Doctor who is passionate about acupuncture

Doctor who is passionate about acupuncture

Welcome to my blog

Leading acupuncture specialist for facial rejuvenation, pain relief, stress, anxiety, emotion, depression relief, fertility and miscarriage
Based at Kensington and Chelsea at Central London. Qualified as a medical doctor in Western medicine in China with a Medical degree from Beijing, China and a PhD degree from the UK. Many year research and clinical experiences. This blog is for information only.

My Website

My Guest blog articles and Reviews

Guest blog articles

https://anamayahealth.blogspot.com/2018/03/dr-maggie-ju-talks-about-vulvodynia.html

Reviews and articles

Maggie Ju (2014) Current opinion in acupuncture on stroke rehabilitation

The Journal of Chinese Medicine And Acupuncture Volume 21 Issue 2 September 2014 P9

Maggie Ju. (2015) What Part Does Acupuncture Play in IVF?

The Journal of Chinese Medicine And Acupuncture Volume 22 Issue 1 March 2015 P21

Maggie Ju (2020) The Potentiality of COVID-19 Treatment with Chinese Herbal Medicine in the UK

The Journal of Chinese Medicine And Acupuncture Volume 27 Issue 2 November 2020 P9


Thursday, 11 March 2021

How many new coronavirus variants are circulating at the moment?

New variants of a virus are expected to occur over time, because viruses frequently change through mutation. Sometimes new variants emerge and disappear. Other times, new variants emerge and persist. There is no exception of coronavirus. Multiple variants of the virus that causes COVID-19 have been found globally during this pandemic.

Scientists monitor changes in the virus, including changes to the spikes on the surface of the virus to understand how changes to the virus might affect how it spreads and what happens to people who are infected with it.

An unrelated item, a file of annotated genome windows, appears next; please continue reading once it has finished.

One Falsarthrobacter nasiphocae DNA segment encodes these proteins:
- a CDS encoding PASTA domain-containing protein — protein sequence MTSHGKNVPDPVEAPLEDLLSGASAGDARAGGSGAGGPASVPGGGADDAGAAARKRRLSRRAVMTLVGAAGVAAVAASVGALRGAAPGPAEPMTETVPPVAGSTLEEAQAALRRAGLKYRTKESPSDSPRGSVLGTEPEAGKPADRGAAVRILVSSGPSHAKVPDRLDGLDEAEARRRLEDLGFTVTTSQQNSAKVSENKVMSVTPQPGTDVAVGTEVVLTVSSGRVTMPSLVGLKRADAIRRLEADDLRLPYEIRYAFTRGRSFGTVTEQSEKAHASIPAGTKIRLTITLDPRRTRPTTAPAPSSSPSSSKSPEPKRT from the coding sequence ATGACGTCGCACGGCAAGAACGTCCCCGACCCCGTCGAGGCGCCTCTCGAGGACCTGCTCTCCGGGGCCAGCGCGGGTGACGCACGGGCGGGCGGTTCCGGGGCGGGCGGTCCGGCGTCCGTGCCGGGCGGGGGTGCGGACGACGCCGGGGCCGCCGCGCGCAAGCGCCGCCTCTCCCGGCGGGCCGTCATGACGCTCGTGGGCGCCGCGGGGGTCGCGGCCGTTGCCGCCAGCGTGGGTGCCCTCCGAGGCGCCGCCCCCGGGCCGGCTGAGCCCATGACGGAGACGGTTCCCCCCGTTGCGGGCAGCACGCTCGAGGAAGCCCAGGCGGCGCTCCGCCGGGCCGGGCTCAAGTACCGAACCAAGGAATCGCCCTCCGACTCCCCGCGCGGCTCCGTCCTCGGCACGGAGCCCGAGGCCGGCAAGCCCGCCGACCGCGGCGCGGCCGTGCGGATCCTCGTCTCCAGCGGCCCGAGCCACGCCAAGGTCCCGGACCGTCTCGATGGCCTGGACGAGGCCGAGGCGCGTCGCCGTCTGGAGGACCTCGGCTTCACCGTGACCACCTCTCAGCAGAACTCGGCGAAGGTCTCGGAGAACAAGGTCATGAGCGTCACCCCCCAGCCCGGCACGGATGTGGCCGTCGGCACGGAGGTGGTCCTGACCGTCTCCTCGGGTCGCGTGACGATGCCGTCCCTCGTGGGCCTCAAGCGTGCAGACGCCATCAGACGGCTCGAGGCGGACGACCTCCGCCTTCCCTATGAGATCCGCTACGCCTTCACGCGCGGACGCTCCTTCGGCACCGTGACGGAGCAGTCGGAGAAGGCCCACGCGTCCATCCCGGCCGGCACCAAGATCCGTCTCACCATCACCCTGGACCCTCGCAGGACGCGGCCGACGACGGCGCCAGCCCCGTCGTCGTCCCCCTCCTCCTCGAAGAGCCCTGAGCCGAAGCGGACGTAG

Multiple variants of the virus that causes COVID-19 are circulating globally:

In the UK a variant called B.1.1.7 with a large number of mutations was identified in the autumn of 2020. This variant spreads more easily and quickly than other variants. It has since been detected in many countries around the world.

In South Africa, another variant called B.1.351 emerged independently of B.1.1.7. Originally detected in early October 2020, B.1.351 shares some mutations with B.1.1.7.

In Brazil, a variant called P.1 emerged that was first identified in travelers from Brazil, who were tested during routine screening at an airport in Japan, in early January. This variant contains a set of additional mutations that may affect its ability to be recognized by antibodies.

These variants seem to spread more easily and quickly than other variants, which may lead to more cases of COVID-19.

The good news is that so far, studies suggest that antibodies generated through vaccination with currently authorized vaccines recognize these variants.

References

https://www.cdc.gov/coronavirus/2019-ncov/transmission/variant.html

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